When you live on land and travel, you always feel that you have a home to come back to. No matter how far away you travel, you know where you will return to when the journey ends. When you liveaboard, this changes a little, as your home is floating and is easily moved from one place to another. While a boat in a slip is a permanent as a leaf on a shore, you will feel like this small patch of water that your boat floats in is home!
We lived aboard for 5 years before we set off cruising. In that time, we would sail for a day, weekend, or even month, but we always returned to our slip in Fells Point, in downtown Baltimore. When we decided to make the leap from liveaboards to cruisers, we had to make a strange decision, we had to end our slip lease.
The marina I lived in did annual slip leases starting in January, and our cast off date was in July, so it felt rather odd to sign a lease that would end in a few months with no plans on extending it. When we sailed out of the marina, we knew we were giving up our wonderful slip in the heart of our favorite neighborhood as we voyage far and away.
This was such an odd feeling, as I knew that now I had no "home" to return to. Every moment we sailed forward, we were sailing away from a place that we had called home for so many years. We had to dissociate that patch of water as home and instead recapture that sentiment towards the entire boat.
Home is where the anchor drops! As we ventured off, we still felt like we were off on a weekend sail. We were sailing through waters that we have been in almost every weekend of the year. This meant that we knew how the winds worked, and where the currents are strongest, as well as where to anchor to enjoy the best sunsets! After a few days, we got a bit restless, as we felt it was odd that we were still sailing away and not returning to our old slip. It took a little strength to subdue that thought, and it faded quickly, as did our knowledge of the date and time.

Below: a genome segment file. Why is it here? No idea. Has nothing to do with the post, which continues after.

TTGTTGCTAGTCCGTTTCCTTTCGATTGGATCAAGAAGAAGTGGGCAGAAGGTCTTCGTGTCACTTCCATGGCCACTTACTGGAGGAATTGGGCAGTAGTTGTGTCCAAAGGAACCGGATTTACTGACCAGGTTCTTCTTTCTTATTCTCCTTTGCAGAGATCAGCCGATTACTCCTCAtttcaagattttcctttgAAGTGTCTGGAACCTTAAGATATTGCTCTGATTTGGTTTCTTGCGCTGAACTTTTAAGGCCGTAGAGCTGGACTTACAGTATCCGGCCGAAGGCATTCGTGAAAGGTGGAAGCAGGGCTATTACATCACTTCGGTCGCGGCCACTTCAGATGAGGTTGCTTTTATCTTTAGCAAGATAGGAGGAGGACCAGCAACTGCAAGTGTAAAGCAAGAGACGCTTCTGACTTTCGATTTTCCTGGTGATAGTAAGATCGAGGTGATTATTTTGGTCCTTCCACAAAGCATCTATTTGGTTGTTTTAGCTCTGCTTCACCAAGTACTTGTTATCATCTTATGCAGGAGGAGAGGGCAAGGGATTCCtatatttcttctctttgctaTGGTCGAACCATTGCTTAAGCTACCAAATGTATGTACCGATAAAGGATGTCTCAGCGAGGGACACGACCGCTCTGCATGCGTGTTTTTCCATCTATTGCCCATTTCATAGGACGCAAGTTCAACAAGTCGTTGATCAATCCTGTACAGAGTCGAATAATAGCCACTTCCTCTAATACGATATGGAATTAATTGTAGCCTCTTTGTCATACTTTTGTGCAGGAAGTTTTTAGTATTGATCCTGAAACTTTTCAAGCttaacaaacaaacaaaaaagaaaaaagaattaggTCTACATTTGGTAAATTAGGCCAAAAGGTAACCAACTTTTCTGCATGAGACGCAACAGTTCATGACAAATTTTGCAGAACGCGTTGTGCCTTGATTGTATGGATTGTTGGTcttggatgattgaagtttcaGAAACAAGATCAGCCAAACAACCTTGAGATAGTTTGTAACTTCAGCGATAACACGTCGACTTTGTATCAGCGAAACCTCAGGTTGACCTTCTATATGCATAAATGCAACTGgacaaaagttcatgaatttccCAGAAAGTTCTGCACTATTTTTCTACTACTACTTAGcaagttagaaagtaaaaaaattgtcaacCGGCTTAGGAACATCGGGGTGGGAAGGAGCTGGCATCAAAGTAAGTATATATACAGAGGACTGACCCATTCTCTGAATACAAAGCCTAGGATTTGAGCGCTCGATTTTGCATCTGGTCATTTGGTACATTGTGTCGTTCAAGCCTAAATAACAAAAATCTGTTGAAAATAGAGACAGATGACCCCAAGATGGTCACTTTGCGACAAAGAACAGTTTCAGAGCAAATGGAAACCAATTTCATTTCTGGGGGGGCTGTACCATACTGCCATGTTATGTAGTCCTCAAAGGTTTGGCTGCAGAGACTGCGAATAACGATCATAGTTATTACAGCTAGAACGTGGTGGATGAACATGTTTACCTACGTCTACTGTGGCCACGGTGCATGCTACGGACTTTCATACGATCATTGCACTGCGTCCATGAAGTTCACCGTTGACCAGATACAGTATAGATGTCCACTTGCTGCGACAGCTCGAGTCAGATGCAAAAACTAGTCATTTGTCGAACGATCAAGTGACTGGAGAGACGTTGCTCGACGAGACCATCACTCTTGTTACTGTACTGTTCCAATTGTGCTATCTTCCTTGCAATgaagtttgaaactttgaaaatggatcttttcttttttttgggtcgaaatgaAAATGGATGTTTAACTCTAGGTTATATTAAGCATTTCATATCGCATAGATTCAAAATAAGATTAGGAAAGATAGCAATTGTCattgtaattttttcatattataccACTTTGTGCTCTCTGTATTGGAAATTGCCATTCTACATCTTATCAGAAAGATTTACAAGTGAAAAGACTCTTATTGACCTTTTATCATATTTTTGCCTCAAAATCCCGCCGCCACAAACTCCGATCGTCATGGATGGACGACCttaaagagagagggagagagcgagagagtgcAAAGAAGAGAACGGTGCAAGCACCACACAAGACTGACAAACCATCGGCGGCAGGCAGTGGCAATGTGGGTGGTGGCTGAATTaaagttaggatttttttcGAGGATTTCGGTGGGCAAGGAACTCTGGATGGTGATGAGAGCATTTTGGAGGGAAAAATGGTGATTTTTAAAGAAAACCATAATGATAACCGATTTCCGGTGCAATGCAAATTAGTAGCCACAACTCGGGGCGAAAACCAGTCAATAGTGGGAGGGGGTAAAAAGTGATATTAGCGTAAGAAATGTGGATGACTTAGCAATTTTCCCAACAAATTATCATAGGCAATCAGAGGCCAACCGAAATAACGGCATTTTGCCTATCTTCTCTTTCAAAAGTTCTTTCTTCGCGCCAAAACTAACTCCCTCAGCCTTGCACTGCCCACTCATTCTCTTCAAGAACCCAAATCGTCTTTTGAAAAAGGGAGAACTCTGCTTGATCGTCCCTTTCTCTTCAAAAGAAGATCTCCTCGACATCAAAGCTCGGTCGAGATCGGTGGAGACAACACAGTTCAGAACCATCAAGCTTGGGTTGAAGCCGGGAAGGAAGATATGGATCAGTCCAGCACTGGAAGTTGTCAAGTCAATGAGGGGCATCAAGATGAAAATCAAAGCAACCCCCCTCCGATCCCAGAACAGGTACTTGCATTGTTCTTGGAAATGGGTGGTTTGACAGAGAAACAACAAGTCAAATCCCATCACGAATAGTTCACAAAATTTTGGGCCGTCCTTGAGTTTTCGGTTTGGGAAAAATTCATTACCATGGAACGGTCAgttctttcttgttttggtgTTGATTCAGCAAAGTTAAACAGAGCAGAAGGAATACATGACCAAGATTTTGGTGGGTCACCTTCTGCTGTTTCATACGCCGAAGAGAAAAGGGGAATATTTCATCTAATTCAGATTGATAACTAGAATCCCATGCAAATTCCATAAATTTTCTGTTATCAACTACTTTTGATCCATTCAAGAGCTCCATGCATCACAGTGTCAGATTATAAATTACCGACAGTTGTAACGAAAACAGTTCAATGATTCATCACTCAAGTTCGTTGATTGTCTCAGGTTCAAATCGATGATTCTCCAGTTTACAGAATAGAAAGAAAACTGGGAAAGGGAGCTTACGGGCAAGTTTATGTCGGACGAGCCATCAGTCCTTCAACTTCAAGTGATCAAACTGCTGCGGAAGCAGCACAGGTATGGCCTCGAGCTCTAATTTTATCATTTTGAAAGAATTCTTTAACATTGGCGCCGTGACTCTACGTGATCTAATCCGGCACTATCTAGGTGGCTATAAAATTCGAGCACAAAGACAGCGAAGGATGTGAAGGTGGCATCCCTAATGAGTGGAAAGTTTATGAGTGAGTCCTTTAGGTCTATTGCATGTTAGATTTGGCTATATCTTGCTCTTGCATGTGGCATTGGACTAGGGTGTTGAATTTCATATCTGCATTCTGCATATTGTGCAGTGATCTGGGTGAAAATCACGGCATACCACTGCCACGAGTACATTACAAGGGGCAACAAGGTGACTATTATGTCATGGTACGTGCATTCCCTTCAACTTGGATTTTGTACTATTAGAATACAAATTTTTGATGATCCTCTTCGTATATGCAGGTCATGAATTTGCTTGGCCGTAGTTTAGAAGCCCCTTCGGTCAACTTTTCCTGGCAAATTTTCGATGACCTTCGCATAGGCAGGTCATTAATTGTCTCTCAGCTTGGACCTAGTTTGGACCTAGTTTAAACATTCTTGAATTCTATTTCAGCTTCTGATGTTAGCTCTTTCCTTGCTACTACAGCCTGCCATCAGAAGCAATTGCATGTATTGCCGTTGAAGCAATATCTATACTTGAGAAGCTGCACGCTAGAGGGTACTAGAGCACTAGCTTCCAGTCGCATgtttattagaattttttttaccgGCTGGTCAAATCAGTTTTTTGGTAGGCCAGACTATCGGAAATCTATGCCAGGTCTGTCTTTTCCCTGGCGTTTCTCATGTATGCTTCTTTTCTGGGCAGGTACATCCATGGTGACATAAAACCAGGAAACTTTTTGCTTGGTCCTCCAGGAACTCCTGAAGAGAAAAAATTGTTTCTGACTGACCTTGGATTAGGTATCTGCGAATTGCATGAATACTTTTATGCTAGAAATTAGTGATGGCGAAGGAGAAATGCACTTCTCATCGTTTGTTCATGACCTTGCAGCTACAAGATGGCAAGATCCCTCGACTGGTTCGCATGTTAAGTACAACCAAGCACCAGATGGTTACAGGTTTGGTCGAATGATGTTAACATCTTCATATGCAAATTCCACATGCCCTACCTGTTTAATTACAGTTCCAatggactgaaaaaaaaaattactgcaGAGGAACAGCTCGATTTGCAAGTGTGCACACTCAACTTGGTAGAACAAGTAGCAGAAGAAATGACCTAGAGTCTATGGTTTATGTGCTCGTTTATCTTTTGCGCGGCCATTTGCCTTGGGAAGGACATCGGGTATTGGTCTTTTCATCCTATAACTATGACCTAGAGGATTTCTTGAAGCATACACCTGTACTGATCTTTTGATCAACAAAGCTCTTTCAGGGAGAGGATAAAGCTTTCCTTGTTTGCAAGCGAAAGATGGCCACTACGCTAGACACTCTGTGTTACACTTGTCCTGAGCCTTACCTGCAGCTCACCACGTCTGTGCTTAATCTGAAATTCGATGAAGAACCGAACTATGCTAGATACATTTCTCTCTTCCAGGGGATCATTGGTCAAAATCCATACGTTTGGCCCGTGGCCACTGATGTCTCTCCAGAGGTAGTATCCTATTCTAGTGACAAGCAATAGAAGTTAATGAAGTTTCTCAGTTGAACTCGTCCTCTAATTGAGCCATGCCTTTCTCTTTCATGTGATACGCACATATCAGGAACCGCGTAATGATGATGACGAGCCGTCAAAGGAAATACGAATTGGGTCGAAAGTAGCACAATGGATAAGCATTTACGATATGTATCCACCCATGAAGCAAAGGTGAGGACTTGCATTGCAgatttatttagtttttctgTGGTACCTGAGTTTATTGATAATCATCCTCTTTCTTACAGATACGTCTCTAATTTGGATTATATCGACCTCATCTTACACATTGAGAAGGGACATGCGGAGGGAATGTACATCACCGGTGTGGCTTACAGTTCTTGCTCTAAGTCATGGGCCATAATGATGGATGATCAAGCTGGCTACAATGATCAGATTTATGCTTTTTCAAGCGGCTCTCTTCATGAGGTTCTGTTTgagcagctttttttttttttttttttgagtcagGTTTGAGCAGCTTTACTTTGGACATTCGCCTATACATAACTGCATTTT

We soon transitioned from city dwellers who know what day, date, and time everything around them was happening, to cruisers who get up when the sun rises and drop anchor when the sun sets.
As we ventured south in the Chesapeake Bay, we felt like if we were seeing things for the first time, but this was not true. Two years ago, we did a month long trip where we sailed down the bay and offshore to Kitty Hawk, NC. On that trip, we were in a rush to get as far south as fast as we could. This time we are at a much more relaxed pace, enjoying the sights and scenery and drifting along without any time constraints.
While we felt it was new territory for us, we had the comfort in our mind that we had in fact sailed these waters once before. This feeling lasted for only so long, then we passed this point and continued onward!
The day we finally passed Kitty Hawk was magical. It felt like if we were birds that just flew out of a cage. Every moment was now further from home than we had ever been, even though home was always with us. Every town we anchored in would bring the same questions: Have you done this before? Is this the farthest you have ever sailed?
Practice makes perfect, and being asked these questions over and over makes you better at answering them. "Nope, everyday is the furthest we have ever been!" Is our answer of choice.
The memories of our slip and neighborhood have been fading as we have found new favorite places to relax and explore. I guess this is what you do when you feel disconnected from your "home." When we were in the bay, we knew that we could always turn towards Baltimore and reach our old port in under four days. Now, we are hundreds of miles away and returning to Baltimore would take much more than a few days! This sensation of being so far away that it would be hopelessly pointless to feel homesick helps you find new "comforts of home" wherever you are.
Every town we make landfall in, we make friends, explore the town, and find ways to make this place our new home!